As CHOP Tensions Grow, Seattle Bans Police Use Of Tear Gas, Crowd-Control Weapons

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by Tyler Durden
Tuesday, Jun 16, 2020 - 12:39 PM

The Capitol Hill Autonomous Zone (CHAZ), or the Capitol Hill Occupied Protest (CHOP), an area occupied by protesters and is also known as a self-declared autonomous zone, based in the Capitol Hill neighborhood of Seattle, Washington, is breathing a sigh of relief early this week as the Seattle City Council voted unanimously to ban police from using chokeholds, tear gas, pepper spray, and other crowd-control weapons, reported King-5 News

For readers, here are some of the latest developments in CHOP

Here's our tip those who run CHOP:

City council voted 9-0 Monday amid new frustrations police officers used tear gas to disperse protesters around CHOP. Council members heard a whole host of complaints from residents forced out of their homes by the gas -- even though they were not participating in demonstrations.   

Video: King-5's report on Seattle banning police from using tear gas 

Seattle Police Officer Guild President, Mike Solan, said, last week, that officers were forced to use "less than lethal" weapons in the early morning hours of June 8 around the CHOP area to restore public order. These "tools" were mainly tear gas and pepper spray -- which were whipped up into the air, in densely packed neighborhoods, and chocked not just protesters, but also residents in their homes. 

On Monday, Seattle Police Chief Carmen Best said, "It has been historically known through the evidence and other research that the use of CS gas, otherwise known as tear gas, can often be a less lethal way of dispersing a crowd without having to go hands-on, without using our riot batons. So it has been determined to be less dangerous to do that. That said, it has been very clear to us that people are not wanting us to use the CS."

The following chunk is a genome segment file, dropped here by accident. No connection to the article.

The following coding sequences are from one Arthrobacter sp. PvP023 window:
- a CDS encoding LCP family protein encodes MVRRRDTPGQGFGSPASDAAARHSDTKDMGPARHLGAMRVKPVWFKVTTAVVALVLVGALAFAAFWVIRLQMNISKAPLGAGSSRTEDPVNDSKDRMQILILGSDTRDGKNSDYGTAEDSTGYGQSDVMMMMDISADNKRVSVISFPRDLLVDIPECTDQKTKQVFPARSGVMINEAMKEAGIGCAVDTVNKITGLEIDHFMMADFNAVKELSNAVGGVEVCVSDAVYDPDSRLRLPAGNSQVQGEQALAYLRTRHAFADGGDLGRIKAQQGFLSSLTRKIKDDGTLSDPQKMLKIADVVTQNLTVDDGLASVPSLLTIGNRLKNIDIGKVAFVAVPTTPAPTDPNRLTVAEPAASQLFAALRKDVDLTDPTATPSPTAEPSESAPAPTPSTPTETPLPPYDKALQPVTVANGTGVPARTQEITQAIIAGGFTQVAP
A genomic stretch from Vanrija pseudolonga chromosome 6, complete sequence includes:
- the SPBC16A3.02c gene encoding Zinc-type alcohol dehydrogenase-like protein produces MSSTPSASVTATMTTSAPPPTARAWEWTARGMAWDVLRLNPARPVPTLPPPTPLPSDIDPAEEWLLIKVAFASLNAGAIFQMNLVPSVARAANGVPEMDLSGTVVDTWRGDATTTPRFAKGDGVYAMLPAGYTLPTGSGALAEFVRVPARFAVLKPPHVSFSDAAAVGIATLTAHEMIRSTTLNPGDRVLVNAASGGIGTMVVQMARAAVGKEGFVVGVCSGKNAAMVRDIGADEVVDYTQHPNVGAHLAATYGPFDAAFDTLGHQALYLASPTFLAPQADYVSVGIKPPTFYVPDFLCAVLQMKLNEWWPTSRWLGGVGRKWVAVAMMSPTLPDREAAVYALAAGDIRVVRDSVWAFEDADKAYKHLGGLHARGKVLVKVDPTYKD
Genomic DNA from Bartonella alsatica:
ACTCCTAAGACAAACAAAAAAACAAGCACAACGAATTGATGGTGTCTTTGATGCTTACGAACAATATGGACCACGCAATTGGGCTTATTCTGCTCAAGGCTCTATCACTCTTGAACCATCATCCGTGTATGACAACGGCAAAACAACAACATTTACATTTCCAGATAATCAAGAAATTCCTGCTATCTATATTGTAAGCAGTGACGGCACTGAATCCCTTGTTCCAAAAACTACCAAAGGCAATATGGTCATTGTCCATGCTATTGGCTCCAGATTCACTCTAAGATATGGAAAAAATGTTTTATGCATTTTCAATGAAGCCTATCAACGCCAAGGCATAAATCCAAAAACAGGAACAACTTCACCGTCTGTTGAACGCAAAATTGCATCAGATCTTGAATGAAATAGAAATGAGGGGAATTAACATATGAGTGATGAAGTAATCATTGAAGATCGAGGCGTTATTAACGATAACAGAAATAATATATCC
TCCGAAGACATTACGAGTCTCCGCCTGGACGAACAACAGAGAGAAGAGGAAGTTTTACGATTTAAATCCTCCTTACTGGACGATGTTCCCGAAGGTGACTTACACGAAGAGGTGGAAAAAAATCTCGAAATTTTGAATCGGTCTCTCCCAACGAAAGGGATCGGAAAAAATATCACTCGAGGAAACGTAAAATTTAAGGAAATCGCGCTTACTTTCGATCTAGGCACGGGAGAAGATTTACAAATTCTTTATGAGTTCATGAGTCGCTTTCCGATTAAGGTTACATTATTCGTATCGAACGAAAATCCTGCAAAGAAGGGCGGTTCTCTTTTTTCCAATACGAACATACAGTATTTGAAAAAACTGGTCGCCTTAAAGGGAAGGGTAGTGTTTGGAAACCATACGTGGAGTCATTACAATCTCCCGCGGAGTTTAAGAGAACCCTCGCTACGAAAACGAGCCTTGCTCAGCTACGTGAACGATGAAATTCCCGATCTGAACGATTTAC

Video: Police gas Chop 

Best said the police department is speaking with the International Association of Chiefs of Police, exploring other methods to control crowds in the future. 

K. Wyking Garrett, the President of Africatown Community Landtrust, a group of real estate professionals in the Greater Seattle region, said he supports the City Council's decision to restrict how police deploy tear gas

"It is very unfortunate that people expressing their First Amendment rights have been met with extreme violence and escalation by the police presence," Wyking Garrett said.

On a federal level, President Trump is expected to sign an executive order Tuesday outlining police reform -- it will include efforts to track officer misbehavior, incentivize some departments and involve social workers and mental health professionals on some calls.

CHOP occupants can breathe a sigh of relief this week that police will not tear gas or pepper bomb them out of their self-declared autonomous zone.